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Get the Most Out of Your Learning Space
Corporations can learn much from higher education institutions when it comes to utilizing physical learning spaces. When used properly, they can facilitate better learning.
Learning and development professionals put a great deal of thought into how they strategically deliver learning through a range of methods. Not as much thought is put into how to utilize the classrooms and other physical settings in which learning is administered.
Neglecting the potential of a learning space is, simply put, a waste of space. And learning professionals in the corporate world can seek design tips from those organizations with the most classrooms around — higher education institutions.
Working with higher education and corporate learning spaces are “one in the same,” said Tracy Fouchea, leader for the learning spaces pilot research program at Herman Miller, an office furnishing company.
“What universities are uncovering and what they’re testing [in their learning spaces] are also the same issues and trends that corporate learning leaders are wrestling with and trying to integrate into their own organizations,” Fouchea said, adding that schools are joining corporations in trying to understand what kind of technology to put into learning spaces.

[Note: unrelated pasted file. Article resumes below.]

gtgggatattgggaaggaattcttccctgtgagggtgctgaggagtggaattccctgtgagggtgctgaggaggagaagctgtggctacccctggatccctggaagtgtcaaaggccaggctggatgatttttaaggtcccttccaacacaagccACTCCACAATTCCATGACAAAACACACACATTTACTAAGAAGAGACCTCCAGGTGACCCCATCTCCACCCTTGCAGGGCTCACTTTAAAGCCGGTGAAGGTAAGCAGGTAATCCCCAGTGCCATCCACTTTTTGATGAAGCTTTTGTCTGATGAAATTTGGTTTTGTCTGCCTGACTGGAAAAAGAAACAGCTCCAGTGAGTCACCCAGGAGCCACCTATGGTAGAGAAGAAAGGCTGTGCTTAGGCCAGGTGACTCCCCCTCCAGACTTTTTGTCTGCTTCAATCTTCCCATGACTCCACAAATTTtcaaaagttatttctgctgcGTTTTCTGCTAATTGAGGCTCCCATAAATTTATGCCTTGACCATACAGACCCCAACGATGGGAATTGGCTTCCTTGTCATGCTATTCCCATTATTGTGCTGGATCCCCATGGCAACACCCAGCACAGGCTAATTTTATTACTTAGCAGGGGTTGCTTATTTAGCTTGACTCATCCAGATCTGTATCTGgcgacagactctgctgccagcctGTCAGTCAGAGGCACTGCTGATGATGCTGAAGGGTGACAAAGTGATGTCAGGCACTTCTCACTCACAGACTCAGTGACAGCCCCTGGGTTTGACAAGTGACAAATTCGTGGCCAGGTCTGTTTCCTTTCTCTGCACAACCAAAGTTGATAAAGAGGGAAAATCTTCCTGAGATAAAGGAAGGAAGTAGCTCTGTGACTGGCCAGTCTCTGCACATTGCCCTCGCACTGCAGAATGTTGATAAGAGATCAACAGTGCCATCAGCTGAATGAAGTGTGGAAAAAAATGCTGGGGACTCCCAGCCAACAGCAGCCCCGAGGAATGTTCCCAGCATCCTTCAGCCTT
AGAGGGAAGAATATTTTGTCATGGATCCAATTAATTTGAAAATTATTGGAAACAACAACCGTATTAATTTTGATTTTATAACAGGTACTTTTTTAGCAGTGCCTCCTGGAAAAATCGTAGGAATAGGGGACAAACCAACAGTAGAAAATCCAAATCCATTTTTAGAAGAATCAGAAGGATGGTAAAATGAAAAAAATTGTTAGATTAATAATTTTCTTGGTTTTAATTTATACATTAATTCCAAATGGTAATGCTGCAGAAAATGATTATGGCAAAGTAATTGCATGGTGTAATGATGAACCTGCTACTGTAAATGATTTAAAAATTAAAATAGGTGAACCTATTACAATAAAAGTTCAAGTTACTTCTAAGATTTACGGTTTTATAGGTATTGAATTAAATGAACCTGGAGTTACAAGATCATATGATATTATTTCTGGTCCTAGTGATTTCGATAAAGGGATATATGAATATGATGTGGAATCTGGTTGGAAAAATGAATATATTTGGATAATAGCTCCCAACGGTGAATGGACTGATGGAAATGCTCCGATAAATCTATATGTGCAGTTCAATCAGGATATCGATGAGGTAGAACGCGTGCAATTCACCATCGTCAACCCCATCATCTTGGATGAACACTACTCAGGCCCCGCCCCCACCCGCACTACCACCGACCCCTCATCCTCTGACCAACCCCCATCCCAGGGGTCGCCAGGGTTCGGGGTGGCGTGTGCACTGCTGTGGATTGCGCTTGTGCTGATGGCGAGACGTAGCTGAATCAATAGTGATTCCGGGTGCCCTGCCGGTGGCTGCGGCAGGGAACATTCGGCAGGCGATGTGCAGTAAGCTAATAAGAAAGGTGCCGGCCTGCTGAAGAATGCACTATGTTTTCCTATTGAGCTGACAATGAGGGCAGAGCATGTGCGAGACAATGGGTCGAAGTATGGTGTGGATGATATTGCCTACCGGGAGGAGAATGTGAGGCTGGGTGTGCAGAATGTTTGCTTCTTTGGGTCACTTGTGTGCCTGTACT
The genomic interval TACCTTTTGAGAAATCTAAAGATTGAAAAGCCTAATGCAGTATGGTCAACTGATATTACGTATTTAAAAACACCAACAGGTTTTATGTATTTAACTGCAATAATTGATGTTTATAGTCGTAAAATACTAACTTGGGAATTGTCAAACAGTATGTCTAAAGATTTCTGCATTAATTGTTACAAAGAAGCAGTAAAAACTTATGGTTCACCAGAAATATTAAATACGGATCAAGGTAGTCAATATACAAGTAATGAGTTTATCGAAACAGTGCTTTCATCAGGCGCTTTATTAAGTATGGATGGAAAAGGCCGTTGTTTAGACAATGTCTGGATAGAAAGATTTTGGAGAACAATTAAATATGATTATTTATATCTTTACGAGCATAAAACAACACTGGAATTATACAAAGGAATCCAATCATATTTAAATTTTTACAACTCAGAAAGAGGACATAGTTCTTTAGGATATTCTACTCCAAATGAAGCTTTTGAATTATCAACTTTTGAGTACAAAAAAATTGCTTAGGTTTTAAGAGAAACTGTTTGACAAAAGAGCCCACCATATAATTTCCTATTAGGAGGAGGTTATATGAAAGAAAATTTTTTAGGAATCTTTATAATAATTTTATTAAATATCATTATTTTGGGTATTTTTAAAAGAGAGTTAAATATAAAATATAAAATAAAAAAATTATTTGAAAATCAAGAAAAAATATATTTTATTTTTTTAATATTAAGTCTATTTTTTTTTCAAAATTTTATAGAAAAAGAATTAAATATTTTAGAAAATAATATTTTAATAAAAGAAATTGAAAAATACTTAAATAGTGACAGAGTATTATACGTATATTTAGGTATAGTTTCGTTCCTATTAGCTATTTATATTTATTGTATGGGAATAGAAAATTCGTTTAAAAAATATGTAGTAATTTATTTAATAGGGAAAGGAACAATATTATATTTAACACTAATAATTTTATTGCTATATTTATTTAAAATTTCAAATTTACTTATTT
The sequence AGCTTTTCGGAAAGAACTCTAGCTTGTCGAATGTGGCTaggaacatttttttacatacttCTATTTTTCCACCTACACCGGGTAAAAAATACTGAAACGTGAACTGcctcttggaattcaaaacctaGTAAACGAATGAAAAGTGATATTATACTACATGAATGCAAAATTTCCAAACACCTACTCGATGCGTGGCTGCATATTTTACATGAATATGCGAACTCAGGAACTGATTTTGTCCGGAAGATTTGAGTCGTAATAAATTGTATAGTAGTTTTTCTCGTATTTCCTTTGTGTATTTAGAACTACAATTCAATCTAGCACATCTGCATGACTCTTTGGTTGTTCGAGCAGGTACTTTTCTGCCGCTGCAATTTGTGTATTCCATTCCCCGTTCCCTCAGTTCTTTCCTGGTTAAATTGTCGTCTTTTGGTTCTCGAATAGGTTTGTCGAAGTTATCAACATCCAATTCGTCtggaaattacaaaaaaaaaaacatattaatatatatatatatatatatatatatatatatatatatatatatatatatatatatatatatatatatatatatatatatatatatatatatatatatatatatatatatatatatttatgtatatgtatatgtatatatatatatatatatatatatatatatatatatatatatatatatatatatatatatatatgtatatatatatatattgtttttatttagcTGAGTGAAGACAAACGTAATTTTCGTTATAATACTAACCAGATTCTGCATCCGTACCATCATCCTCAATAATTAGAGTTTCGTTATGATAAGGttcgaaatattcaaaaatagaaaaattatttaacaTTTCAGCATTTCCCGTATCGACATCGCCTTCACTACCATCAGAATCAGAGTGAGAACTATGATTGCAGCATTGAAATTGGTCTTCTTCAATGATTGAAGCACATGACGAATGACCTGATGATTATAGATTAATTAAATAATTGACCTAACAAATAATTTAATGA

“Universities are trying to figure out how these spaces can be multi-use so that 24-7 they can get the most use out of these spaces,” Fouchea said. “Corporations are asking the same things of themselves.”
Learning is happening in both formal and informal manners in both companies and universities.
“Learning is happening anywhere,” Fouchea said. “That’s the same for companies and that’s the same for universities. Students have tools to plug in and connect in ways they haven’t before. Those blurring of lines where people can work anywhere — you can work at the coffee bar — [mean] there’s so many places to be plugged in. Think about informal and formal learning and ways that the physical space can support that.”
When it comes to evaluating a space, one must think of what is being delivered and what is needed in that space. Another thing to keep in mind, Fouchea said, is if the space is meant for large or small groups and can be supportive of social interaction. Can learners look at each other and the learning facilitator eye-to-eye?
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